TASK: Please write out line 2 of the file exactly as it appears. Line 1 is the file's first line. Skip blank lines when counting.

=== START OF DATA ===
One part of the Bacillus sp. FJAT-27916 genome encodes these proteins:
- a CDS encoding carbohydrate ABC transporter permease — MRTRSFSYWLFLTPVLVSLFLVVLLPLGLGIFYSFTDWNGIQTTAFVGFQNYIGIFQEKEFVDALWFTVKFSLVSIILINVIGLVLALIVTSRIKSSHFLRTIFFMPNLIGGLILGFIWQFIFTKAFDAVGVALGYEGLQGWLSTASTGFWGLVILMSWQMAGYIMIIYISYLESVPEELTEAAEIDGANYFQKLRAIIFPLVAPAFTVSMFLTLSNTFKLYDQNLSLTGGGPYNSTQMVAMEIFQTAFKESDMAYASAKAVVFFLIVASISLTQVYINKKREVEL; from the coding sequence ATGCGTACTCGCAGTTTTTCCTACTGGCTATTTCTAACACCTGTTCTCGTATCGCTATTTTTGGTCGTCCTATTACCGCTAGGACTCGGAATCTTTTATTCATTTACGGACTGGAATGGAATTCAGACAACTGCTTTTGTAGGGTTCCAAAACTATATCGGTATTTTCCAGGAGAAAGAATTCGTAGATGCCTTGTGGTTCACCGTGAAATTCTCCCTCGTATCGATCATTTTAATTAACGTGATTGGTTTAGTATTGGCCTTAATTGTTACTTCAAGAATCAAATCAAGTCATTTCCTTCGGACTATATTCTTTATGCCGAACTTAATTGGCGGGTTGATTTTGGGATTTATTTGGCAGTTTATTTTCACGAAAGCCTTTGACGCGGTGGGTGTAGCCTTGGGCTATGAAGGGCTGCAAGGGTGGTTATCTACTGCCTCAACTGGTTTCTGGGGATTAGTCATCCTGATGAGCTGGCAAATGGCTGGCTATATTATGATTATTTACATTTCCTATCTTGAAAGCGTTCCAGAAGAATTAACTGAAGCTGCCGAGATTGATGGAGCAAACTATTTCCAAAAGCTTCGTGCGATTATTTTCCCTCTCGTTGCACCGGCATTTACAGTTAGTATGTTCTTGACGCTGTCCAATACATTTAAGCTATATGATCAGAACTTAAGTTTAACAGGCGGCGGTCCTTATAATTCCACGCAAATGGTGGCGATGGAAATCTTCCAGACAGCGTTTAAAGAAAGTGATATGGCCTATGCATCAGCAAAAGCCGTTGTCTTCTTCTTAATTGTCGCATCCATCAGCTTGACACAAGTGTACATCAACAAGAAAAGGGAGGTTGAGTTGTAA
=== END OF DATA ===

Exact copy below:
- a CDS encoding carbohydrate ABC transporter permease — MRTRSFSYWLFLTPVLVSLFLVVLLPLGLGIFYSFTDWNGIQTTAFVGFQNYIGIFQEKEFVDALWFTVKFSLVSIILINVIGLVLALIVTSRIKSSHFLRTIFFMPNLIGGLILGFIWQFIFTKAFDAVGVALGYEGLQGWLSTASTGFWGLVILMSWQMAGYIMIIYISYLESVPEELTEAAEIDGANYFQKLRAIIFPLVAPAFTVSMFLTLSNTFKLYDQNLSLTGGGPYNSTQMVAMEIFQTAFKESDMAYASAKAVVFFLIVASISLTQVYINKKREVEL; from the coding sequence ATGCGTACTCGCAGTTTTTCCTACTGGCTATTTCTAACACCTGTTCTCGTATCGCTATTTTTGGTCGTCCTATTACCGCTAGGACTCGGAATCTTTTATTCATTTACGGACTGGAATGGAATTCAGACAACTGCTTTTGTAGGGTTCCAAAACTATATCGGTATTTTCCAGGAGAAAGAATTCGTAGATGCCTTGTGGTTCACCGTGAAATTCTCCCTCGTATCGATCATTTTAATTAACGTGATTGGTTTAGTATTGGCCTTAATTGTTACTTCAAGAATCAAATCAAGTCATTTCCTTCGGACTATATTCTTTATGCCGAACTTAATTGGCGGGTTGATTTTGGGATTTATTTGGCAGTTTATTTTCACGAAAGCCTTTGACGCGGTGGGTGTAGCCTTGGGCTATGAAGGGCTGCAAGGGTGGTTATCTACTGCCTCAACTGGTTTCTGGGGATTAGTCATCCTGATGAGCTGGCAAATGGCTGGCTATATTATGATTATTTACATTTCCTATCTTGAAAGCGTTCCAGAAGAATTAACTGAAGCTGCCGAGATTGATGGAGCAAACTATTTCCAAAAGCTTCGTGCGATTATTTTCCCTCTCGTTGCACCGGCATTTACAGTTAGTATGTTCTTGACGCTGTCCAATACATTTAAGCTATATGATCAGAACTTAAGTTTAACAGGCGGCGGTCCTTATAATTCCACGCAAATGGTGGCGATGGAAATCTTCCAGACAGCGTTTAAAGAAAGTGATATGGCCTATGCATCAGCAAAAGCCGTTGTCTTCTTCTTAATTGTCGCATCCATCAGCTTGACACAAGTGTACATCAACAAGAAAAGGGAGGTTGAGTTGTAA